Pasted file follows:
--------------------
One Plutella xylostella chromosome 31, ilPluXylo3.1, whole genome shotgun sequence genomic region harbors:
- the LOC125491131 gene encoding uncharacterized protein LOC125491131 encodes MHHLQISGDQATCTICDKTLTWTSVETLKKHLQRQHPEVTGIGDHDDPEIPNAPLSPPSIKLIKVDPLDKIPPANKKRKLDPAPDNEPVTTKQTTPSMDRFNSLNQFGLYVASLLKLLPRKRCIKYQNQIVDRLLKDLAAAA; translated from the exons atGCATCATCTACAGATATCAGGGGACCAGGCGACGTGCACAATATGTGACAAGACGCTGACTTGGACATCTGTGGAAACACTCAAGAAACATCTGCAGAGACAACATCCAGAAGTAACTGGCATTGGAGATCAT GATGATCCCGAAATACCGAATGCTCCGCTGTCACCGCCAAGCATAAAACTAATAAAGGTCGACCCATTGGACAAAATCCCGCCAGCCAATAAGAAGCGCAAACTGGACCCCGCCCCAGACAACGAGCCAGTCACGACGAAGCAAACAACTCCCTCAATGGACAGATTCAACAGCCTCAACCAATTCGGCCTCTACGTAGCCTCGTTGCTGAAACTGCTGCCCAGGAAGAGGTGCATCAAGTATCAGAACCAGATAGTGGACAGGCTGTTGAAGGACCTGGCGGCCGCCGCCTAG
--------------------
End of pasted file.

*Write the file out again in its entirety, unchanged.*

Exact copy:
One Plutella xylostella chromosome 31, ilPluXylo3.1, whole genome shotgun sequence genomic region harbors:
- the LOC125491131 gene encoding uncharacterized protein LOC125491131 encodes MHHLQISGDQATCTICDKTLTWTSVETLKKHLQRQHPEVTGIGDHDDPEIPNAPLSPPSIKLIKVDPLDKIPPANKKRKLDPAPDNEPVTTKQTTPSMDRFNSLNQFGLYVASLLKLLPRKRCIKYQNQIVDRLLKDLAAAA; translated from the exons atGCATCATCTACAGATATCAGGGGACCAGGCGACGTGCACAATATGTGACAAGACGCTGACTTGGACATCTGTGGAAACACTCAAGAAACATCTGCAGAGACAACATCCAGAAGTAACTGGCATTGGAGATCAT GATGATCCCGAAATACCGAATGCTCCGCTGTCACCGCCAAGCATAAAACTAATAAAGGTCGACCCATTGGACAAAATCCCGCCAGCCAATAAGAAGCGCAAACTGGACCCCGCCCCAGACAACGAGCCAGTCACGACGAAGCAAACAACTCCCTCAATGGACAGATTCAACAGCCTCAACCAATTCGGCCTCTACGTAGCCTCGTTGCTGAAACTGCTGCCCAGGAAGAGGTGCATCAAGTATCAGAACCAGATAGTGGACAGGCTGTTGAAGGACCTGGCGGCCGCCGCCTAG